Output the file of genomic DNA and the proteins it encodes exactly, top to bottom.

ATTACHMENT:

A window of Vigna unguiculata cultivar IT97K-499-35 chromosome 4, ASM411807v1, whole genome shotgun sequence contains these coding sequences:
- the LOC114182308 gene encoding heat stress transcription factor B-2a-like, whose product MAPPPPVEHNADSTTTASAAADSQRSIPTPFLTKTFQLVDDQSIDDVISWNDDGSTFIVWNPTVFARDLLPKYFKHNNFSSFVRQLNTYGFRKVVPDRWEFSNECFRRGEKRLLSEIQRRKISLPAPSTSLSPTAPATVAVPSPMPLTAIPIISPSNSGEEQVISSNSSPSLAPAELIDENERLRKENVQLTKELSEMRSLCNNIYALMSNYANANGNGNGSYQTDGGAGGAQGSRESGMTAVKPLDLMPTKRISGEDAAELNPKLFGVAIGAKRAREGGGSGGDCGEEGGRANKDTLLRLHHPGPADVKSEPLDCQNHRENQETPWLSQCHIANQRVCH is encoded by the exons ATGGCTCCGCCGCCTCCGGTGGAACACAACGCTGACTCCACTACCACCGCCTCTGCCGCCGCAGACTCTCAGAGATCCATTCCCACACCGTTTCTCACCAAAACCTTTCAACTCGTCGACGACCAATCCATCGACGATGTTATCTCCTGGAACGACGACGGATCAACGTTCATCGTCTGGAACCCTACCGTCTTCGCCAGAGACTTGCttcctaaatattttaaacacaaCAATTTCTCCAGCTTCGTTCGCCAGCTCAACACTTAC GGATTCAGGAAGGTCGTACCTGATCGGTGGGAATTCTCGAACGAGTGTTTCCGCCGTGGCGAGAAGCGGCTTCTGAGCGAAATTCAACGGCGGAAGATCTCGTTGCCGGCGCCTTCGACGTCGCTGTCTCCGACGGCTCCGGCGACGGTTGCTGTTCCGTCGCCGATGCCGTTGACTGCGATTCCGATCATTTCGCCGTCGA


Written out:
A window of Vigna unguiculata cultivar IT97K-499-35 chromosome 4, ASM411807v1, whole genome shotgun sequence contains these coding sequences:
- the LOC114182308 gene encoding heat stress transcription factor B-2a-like, whose product MAPPPPVEHNADSTTTASAAADSQRSIPTPFLTKTFQLVDDQSIDDVISWNDDGSTFIVWNPTVFARDLLPKYFKHNNFSSFVRQLNTYGFRKVVPDRWEFSNECFRRGEKRLLSEIQRRKISLPAPSTSLSPTAPATVAVPSPMPLTAIPIISPSNSGEEQVISSNSSPSLAPAELIDENERLRKENVQLTKELSEMRSLCNNIYALMSNYANANGNGNGSYQTDGGAGGAQGSRESGMTAVKPLDLMPTKRISGEDAAELNPKLFGVAIGAKRAREGGGSGGDCGEEGGRANKDTLLRLHHPGPADVKSEPLDCQNHRENQETPWLSQCHIANQRVCH is encoded by the exons ATGGCTCCGCCGCCTCCGGTGGAACACAACGCTGACTCCACTACCACCGCCTCTGCCGCCGCAGACTCTCAGAGATCCATTCCCACACCGTTTCTCACCAAAACCTTTCAACTCGTCGACGACCAATCCATCGACGATGTTATCTCCTGGAACGACGACGGATCAACGTTCATCGTCTGGAACCCTACCGTCTTCGCCAGAGACTTGCttcctaaatattttaaacacaaCAATTTCTCCAGCTTCGTTCGCCAGCTCAACACTTAC GGATTCAGGAAGGTCGTACCTGATCGGTGGGAATTCTCGAACGAGTGTTTCCGCCGTGGCGAGAAGCGGCTTCTGAGCGAAATTCAACGGCGGAAGATCTCGTTGCCGGCGCCTTCGACGTCGCTGTCTCCGACGGCTCCGGCGACGGTTGCTGTTCCGTCGCCGATGCCGTTGACTGCGATTCCGATCATTTCGCCGTCGA